The goal of this review was to determine whether there is any evidence in the medical literature for or against the use of decongestants, antihistamines and nasal irrigation for acute sinusitis in children.
Young children experience an average of six to eight colds per year. Out of every 10 children with a cold, one develops sinusitis. Sinusitis occurs when the sinuses, which do not drain properly during a cold, become secondarily infected with bacteria. Instead of getting better, children with sinusitis often have worsening or persistent cold symptoms. In order to alleviate the symptoms of sinusitis, parents and physicians often resort to using decongestants, antihistamines and nasal irrigation. These treatments are available without requiring a prescription and are widely used.
Previous studies have shown that the use of antihistamines and decongestants in children is associated with significant side effects.
The evidence is current to June 2014
After a comprehensive review of the literature, we failed to identify any trials that evaluated the efficacy of these interventions (compared to no medication or placebo) in children with clinically diagnosed acute sinusitis.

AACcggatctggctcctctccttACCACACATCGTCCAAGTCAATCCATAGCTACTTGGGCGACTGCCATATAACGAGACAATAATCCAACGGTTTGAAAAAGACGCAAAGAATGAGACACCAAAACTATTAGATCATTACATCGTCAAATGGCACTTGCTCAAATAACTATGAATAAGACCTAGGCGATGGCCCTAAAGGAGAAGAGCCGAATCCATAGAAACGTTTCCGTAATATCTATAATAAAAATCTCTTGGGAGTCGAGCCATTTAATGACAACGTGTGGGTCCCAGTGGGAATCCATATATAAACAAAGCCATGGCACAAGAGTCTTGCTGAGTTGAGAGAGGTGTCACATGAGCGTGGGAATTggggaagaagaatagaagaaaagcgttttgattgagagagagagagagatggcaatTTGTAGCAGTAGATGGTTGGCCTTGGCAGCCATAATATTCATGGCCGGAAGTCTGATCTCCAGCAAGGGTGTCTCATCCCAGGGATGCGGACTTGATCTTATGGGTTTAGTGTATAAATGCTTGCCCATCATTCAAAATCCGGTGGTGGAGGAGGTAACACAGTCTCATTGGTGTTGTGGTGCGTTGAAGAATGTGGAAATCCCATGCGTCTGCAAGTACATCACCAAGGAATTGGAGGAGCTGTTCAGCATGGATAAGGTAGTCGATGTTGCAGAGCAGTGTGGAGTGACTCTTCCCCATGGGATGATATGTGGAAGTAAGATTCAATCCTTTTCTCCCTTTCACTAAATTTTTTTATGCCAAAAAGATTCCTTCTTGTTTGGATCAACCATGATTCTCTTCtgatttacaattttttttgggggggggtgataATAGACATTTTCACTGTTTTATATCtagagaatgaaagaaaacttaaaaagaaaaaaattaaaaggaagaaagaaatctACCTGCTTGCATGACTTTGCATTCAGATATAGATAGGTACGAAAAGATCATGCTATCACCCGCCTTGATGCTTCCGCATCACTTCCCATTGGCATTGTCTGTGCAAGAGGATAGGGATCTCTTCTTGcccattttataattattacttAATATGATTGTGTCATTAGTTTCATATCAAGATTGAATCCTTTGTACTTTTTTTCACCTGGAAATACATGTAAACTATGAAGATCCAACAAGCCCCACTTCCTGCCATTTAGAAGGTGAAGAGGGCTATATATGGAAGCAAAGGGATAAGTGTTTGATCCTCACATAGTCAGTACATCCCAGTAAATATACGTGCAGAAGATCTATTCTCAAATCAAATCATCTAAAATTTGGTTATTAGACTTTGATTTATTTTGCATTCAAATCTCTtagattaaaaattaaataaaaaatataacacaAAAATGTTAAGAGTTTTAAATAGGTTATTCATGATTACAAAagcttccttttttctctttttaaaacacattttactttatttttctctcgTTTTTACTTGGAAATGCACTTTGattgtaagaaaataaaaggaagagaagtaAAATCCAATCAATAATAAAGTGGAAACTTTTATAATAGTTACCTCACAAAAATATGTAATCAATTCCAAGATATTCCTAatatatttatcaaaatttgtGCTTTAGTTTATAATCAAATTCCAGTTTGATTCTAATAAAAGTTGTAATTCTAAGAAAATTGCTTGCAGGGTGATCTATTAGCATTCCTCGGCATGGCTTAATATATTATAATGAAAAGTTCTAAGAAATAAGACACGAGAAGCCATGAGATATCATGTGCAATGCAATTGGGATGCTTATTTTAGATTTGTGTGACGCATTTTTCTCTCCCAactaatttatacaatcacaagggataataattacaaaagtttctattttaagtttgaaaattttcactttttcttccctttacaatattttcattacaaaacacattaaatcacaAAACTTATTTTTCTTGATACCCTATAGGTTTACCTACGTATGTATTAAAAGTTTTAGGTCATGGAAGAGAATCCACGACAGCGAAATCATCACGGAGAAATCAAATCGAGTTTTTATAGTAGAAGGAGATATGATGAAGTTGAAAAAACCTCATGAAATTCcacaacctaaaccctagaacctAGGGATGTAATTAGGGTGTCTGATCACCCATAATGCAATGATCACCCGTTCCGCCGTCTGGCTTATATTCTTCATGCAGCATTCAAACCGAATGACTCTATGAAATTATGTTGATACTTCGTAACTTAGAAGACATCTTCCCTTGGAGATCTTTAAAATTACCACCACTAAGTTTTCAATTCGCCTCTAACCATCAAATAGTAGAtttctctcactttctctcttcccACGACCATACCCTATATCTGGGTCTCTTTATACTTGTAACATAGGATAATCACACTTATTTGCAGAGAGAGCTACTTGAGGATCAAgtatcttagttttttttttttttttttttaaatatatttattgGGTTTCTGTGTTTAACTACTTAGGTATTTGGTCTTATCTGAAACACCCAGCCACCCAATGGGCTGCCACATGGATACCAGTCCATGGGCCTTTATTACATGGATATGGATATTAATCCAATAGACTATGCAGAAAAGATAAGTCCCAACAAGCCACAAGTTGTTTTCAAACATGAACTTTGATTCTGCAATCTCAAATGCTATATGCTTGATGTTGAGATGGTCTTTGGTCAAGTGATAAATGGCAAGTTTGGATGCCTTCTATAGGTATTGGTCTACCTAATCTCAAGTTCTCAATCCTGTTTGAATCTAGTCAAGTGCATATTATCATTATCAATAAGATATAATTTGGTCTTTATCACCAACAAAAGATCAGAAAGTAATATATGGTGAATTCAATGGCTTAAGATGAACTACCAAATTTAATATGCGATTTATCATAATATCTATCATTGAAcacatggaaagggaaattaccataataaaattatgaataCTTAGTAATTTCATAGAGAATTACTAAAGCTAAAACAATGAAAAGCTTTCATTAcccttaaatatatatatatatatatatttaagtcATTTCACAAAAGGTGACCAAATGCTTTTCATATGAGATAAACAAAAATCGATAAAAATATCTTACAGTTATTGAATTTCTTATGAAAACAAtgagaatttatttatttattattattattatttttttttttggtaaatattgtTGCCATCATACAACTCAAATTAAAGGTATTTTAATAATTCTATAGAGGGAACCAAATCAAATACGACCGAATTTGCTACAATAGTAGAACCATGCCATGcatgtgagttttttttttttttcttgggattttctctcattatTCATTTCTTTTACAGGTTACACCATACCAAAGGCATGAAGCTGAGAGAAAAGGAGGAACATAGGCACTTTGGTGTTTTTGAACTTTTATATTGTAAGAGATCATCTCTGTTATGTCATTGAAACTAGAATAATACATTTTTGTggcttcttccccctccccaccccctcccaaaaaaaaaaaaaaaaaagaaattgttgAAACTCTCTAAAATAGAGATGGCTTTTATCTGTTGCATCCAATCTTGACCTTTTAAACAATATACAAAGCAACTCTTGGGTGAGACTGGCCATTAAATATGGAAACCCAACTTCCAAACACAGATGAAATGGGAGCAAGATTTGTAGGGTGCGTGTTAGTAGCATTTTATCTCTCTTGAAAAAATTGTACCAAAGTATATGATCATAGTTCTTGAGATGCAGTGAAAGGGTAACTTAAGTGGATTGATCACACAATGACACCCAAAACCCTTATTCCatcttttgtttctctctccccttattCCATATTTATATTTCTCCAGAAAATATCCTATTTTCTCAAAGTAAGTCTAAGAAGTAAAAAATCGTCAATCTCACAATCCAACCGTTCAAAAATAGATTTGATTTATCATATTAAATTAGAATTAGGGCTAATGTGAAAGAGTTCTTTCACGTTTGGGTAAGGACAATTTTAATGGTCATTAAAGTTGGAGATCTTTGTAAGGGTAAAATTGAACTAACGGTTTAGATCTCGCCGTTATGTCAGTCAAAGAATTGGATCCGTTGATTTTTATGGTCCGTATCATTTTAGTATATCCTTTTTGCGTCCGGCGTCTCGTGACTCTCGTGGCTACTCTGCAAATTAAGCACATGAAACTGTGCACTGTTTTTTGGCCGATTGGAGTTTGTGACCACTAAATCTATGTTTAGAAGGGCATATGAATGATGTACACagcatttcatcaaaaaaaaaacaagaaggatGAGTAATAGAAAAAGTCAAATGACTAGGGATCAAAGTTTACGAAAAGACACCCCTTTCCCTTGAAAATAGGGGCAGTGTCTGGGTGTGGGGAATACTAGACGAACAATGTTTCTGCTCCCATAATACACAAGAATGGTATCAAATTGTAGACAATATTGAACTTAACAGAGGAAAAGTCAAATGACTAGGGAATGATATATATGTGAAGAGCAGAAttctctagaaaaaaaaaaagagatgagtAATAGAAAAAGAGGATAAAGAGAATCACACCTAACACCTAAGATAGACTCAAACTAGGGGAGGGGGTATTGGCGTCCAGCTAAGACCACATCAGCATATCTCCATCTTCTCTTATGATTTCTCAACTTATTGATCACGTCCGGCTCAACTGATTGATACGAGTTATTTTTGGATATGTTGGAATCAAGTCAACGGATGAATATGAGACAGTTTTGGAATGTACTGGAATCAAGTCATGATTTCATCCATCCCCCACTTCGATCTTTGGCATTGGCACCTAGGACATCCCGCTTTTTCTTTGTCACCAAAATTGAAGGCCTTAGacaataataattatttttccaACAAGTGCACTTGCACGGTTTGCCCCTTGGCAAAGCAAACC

Study funding sources
No data are available to determine whether or not antihistamines or decongestants should be used in children with acute sinusitis.
Use of statistics
Quality of evidence
There is no evidence to determine whether the use of antihistamines, decongestants or nasal irrigation is efficacious in children with acute sinusitis. Further research is needed to determine whether these interventions are beneficial in the treatment of children with acute sinusitis.
The efficacy of decongestants, antihistamines and nasal irrigation in children with clinically diagnosed acute sinusitis has not been systematically evaluated.
To determine the efficacy of decongestants, antihistamines or nasal irrigation in improving symptoms of acute sinusitis in children.
We searched CENTRAL (2014, Issue 5), MEDLINE (1950 to June week 1, 2014) and EMBASE (1950 to June 2014).
We included randomized controlled trials (RCTs) and quasi-RCTs, which evaluated children younger than 18 years of age with acute sinusitis, defined as 10 to 30 days of rhinorrhea, congestion or daytime cough. We excluded trials of children with chronic sinusitis and allergic rhinitis.
Two review authors independently assessed each study for inclusion.
Of the 662 studies identified through the electronic searches and handsearching, none met all the inclusion criteria.